Art MacMurrough

Margaret Anne Cusack
start of chapter | Chapter XXII

A royal visit was arranged and accomplished soon after; and on the 2nd October, A.D. 1394, Richard II. landed on the Irish shores. The country was in its normal state of partial insurrection and general discontent; but no attempt was made to remove the chronic cause of all this unnecessary misery. There was some show of submission from the Irish chieftains, who were overawed by the immense force which attended the King. Art MacMurrough, the heir of the ancient Leinster kings, was the most formidable of the native nobles; and from his prowess and success in several engagements, was somewhat feared by the invaders. He refused to defer to any one but Richard, and was only prevailed on to make terms when he found himself suddenly immured in Dublin Castle, during a friendly visit to the court.

The King's account of his reception shows that he had formed a tolerably just opinion of the political state of the country. He mentions in a letter from Dublin, that the people might be divided into three classes—the "wild Irish, or enemies," the Irish rebels, and the English subjects; and he had just discernment enough to see that the "rebels had been made such by wrongs, and by want of close attention to their grievances," though he had not the judgment or the justice to apply the necessary remedy. His next exploit was to persuade the principal Irish kings to receive knighthood in the English fashion. They submitted with the worst possible grace, having again and again repeated that they had already received the honour according to the custom of their own country. The dealings of the Anglo-Norman knights, with whom they already had intercourse, were not likely to have inspired them with very sublime ideas of the dignity. They might, indeed, have been chevaliers sans peur, but the latter part of the flattering appellation could not be applied.

The customs of the Irish nobles were again made a subject of ridicule, as they had been during the visit of Prince John; though one should have supposed that an increased knowledge of the world should have led to a wiser policy, if not to an avoidance of that ignorant criticism, which at once denounces everything foreign as inferior.[9] Richard returned to England in 1395, after nine months of vain display. He appointed Roger Mortimer his Viceroy. Scarcely had the King and his fleet sailed from the Irish shores, when the real nature of the proffered allegiance of seventy-two kings and chieftains became apparent. The O'Byrnes rose up in Wicklow, and were defeated by the Viceroy and the Earl of Ormonde; the MacCarthys rose up in Munster, and balanced affairs by gaining a victory over the English. The Earl of Kildare was captured by Calvagh O'Connor, of Offaly, in 1398; and, in the same year, the O'Briens and O'Tooles avenged their late defeat, by a great victory, at Kenlis, in Ossory.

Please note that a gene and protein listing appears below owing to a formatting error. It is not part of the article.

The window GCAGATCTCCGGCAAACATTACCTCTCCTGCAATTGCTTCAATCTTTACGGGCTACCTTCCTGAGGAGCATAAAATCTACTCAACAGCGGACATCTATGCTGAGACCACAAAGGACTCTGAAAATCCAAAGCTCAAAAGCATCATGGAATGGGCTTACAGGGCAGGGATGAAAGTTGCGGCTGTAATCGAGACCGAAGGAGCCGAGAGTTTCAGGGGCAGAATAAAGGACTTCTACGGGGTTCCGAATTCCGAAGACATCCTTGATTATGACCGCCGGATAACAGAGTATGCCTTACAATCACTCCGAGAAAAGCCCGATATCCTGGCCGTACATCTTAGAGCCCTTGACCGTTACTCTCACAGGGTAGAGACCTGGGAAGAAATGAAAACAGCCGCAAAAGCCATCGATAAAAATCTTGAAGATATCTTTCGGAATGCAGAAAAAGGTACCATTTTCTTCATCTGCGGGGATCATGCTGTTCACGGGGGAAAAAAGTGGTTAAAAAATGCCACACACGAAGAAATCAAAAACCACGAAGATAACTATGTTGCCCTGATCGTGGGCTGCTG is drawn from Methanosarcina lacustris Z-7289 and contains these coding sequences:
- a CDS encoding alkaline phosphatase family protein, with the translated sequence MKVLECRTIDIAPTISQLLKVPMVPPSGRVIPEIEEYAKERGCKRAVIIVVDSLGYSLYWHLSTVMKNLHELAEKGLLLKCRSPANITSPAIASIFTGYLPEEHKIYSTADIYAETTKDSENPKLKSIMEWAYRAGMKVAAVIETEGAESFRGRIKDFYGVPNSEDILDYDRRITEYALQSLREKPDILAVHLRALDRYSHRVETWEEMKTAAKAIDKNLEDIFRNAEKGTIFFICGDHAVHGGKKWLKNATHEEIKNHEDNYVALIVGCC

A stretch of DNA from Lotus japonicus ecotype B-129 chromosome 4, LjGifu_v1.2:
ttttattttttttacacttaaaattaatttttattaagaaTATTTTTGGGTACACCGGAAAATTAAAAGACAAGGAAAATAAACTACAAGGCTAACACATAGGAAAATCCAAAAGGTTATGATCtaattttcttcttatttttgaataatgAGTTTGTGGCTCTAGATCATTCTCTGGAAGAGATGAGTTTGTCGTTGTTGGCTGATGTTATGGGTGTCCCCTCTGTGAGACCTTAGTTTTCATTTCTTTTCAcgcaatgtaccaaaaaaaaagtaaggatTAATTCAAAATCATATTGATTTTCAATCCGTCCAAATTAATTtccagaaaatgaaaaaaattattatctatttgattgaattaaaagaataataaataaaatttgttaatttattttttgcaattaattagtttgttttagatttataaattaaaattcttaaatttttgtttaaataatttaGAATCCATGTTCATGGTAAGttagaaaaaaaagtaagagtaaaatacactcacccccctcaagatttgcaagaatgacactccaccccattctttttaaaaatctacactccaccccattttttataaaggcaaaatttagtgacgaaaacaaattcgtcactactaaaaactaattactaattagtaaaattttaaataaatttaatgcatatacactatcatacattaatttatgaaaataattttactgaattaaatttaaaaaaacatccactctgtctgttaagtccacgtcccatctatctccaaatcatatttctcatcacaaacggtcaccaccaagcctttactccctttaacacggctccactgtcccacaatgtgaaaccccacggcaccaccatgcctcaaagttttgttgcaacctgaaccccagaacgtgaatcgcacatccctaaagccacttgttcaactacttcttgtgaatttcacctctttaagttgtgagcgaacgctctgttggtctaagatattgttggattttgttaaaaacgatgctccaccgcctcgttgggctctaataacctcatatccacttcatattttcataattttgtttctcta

[9] Inferior.—While these sheets were passing through the press, we chanced to meet the following paragraph in an English paper. The article was headed "International Courtesy," apropos of the affair at Dinan:—"Prince John pulling the beards of the Irish chiefs is the aggravated type of a race which alienated half a continent by treating its people as colonial, and which gave India every benefit but civility, till Bengal showed that it was strong, and Bombay that it could be rich." And yet it would be quite as unjust to accuse a whole nation of habitual insolence to foreigners and dependents, as to blame every Englishman, in the reigns of John or Richard, for the insults offered to the Irish nation.